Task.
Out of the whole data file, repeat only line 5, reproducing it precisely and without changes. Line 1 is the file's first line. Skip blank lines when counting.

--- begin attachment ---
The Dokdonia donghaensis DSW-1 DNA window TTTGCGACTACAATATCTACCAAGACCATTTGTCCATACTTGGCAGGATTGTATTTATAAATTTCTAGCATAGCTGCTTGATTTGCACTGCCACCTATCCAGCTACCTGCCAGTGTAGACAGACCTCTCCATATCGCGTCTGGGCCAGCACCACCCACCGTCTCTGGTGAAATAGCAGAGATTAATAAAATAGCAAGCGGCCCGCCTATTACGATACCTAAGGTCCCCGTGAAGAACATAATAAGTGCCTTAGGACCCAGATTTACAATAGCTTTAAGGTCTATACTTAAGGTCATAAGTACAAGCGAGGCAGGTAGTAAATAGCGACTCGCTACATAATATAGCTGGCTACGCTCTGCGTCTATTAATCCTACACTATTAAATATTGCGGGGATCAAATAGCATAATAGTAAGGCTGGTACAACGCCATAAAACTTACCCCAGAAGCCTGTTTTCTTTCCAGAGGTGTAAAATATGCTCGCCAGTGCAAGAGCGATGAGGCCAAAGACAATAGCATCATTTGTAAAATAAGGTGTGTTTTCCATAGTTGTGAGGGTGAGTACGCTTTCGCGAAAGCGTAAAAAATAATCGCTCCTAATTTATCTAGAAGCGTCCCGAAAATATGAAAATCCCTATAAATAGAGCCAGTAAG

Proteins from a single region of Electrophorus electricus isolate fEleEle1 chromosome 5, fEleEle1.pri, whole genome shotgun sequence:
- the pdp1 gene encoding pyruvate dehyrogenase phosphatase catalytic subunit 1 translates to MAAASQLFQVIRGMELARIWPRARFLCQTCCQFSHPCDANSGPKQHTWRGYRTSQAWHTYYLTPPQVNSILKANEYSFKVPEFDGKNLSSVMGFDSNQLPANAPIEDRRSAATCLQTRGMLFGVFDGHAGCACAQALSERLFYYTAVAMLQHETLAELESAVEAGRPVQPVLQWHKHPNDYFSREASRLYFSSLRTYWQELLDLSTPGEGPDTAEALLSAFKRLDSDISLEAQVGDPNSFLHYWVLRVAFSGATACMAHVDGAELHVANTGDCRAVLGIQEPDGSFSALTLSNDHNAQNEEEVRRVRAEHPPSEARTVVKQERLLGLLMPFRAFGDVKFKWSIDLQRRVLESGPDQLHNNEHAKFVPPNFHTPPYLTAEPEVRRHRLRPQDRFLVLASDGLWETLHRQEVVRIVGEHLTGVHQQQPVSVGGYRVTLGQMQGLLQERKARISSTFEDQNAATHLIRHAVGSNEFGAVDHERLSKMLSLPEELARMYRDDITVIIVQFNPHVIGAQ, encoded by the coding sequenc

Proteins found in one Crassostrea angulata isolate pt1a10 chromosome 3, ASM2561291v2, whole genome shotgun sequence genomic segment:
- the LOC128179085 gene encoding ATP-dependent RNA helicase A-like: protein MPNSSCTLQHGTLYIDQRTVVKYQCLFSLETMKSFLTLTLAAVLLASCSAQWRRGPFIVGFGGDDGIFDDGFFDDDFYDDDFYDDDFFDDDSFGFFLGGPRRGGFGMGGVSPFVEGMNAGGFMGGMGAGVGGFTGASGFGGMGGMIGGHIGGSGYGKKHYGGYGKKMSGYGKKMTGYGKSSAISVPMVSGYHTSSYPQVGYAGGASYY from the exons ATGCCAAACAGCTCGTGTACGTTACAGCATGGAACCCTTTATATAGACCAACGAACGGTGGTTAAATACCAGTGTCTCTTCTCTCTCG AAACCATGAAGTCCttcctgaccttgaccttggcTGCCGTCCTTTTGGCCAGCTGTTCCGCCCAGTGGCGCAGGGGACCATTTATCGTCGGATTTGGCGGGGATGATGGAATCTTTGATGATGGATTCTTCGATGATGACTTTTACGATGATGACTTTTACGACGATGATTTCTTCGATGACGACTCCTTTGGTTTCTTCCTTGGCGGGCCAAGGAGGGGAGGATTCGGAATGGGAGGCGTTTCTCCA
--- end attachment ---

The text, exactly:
- the LOC128179085 gene encoding ATP-dependent RNA helicase A-like: protein MPNSSCTLQHGTLYIDQRTVVKYQCLFSLETMKSFLTLTLAAVLLASCSAQWRRGPFIVGFGGDDGIFDDGFFDDDFYDDDFYDDDFFDDDSFGFFLGGPRRGGFGMGGVSPFVEGMNAGGFMGGMGAGVGGFTGASGFGGMGGMIGGHIGGSGYGKKHYGGYGKKMSGYGKKMTGYGKSSAISVPMVSGYHTSSYPQVGYAGGASYY from the exons ATGCCAAACAGCTCGTGTACGTTACAGCATGGAACCCTTTATATAGACCAACGAACGGTGGTTAAATACCAGTGTCTCTTCTCTCTCG AAACCATGAAGTCCttcctgaccttgaccttggcTGCCGTCCTTTTGGCCAGCTGTTCCGCCCAGTGGCGCAGGGGACCATTTATCGTCGGATTTGGCGGGGATGATGGAATCTTTGATGATGGATTCTTCGATGATGACTTTTACGATGATGACTTTTACGACGATGATTTCTTCGATGACGACTCCTTTGGTTTCTTCCTTGGCGGGCCAAGGAGGGGAGGATTCGGAATGGGAGGCGTTTCTCCA